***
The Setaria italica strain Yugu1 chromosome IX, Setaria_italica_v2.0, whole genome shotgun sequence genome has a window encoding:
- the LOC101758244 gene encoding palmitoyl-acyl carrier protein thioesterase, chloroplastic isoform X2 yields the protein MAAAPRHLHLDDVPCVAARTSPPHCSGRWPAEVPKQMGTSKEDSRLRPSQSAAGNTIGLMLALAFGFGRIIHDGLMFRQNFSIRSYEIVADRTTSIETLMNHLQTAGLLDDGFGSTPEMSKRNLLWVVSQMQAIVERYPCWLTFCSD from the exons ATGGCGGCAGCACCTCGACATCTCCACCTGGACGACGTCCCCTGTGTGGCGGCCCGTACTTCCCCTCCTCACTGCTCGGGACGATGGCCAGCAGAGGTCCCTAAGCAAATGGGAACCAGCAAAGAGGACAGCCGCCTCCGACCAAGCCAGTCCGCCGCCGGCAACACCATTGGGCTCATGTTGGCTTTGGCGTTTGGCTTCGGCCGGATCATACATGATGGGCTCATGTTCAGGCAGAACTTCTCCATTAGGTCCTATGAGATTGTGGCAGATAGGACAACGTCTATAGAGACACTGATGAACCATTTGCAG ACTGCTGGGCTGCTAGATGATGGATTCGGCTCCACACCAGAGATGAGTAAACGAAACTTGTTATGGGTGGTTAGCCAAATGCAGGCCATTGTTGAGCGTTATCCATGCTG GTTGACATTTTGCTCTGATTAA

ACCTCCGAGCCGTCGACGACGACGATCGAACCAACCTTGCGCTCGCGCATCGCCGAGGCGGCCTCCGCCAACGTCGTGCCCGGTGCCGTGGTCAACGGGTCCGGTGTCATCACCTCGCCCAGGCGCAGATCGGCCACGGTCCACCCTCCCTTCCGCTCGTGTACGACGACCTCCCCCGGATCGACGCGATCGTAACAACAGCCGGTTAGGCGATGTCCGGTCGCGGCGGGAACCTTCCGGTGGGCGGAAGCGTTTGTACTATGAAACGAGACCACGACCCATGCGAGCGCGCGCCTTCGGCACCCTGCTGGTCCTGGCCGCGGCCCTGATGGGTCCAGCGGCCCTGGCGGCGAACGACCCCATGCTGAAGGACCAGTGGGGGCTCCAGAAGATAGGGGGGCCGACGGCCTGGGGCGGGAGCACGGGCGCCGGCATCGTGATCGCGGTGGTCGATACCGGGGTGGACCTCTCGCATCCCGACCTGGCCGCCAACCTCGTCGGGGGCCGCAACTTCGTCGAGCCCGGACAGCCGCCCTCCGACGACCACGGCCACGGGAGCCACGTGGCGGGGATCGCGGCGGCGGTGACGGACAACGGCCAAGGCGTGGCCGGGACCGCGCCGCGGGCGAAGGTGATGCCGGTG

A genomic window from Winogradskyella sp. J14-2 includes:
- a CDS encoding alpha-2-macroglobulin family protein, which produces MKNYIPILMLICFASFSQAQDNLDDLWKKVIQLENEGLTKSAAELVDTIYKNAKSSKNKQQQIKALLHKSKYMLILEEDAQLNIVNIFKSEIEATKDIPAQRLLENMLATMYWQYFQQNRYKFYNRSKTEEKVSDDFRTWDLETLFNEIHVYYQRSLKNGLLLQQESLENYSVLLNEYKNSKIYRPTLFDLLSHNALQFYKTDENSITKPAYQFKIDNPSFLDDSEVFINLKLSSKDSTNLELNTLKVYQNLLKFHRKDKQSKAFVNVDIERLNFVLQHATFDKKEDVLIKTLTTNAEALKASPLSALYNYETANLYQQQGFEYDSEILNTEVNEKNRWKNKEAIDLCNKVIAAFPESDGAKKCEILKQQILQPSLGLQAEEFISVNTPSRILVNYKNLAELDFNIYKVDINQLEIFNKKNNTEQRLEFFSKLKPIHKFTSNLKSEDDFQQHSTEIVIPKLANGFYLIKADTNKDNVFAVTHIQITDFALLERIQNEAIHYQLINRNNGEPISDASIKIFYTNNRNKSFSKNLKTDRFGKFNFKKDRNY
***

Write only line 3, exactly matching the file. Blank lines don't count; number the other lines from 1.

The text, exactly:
ACCTCCGAGCCGTCGACGACGACGATCGAACCAACCTTGCGCTCGCGCATCGCCGAGGCGGCCTCCGCCAACGTCGTGCCCGGTGCCGTGGTCAACGGGTCCGGTGTCATCACCTCGCCCAGGCGCAGATCGGCCACGGTCCACCCTCCCTTCCGCTCGTGTACGACGACCTCCCCCGGATCGACGCGATCGTAACAACAGCCGGTTAGGCGATGTCCGGTCGCGGCGGGAACCTTCCGGTGGGCGGAAGCGTTTGTACTATGAAACGAGACCACGACCCATGCGAGCGCGCGCCTTCGGCACCCTGCTGGTCCTGGCCGCGGCCCTGATGGGTCCAGCGGCCCTGGCGGCGAACGACCCCATGCTGAAGGACCAGTGGGGGCTCCAGAAGATAGGGGGGCCGACGGCCTGGGGCGGGAGCACGGGCGCCGGCATCGTGATCGCGGTGGTCGATACCGGGGTGGACCTCTCGCATCCCGACCTGGCCGCCAACCTCGTCGGGGGCCGCAACTTCGTCGAGCCCGGACAGCCGCCCTCCGACGACCACGGCCACGGGAGCCACGTGGCGGGGATCGCGGCGGCGGTGACGGACAACGGCCAAGGCGTGGCCGGGACCGCGCCGCGGGCGAAGGTGATGCCGGTG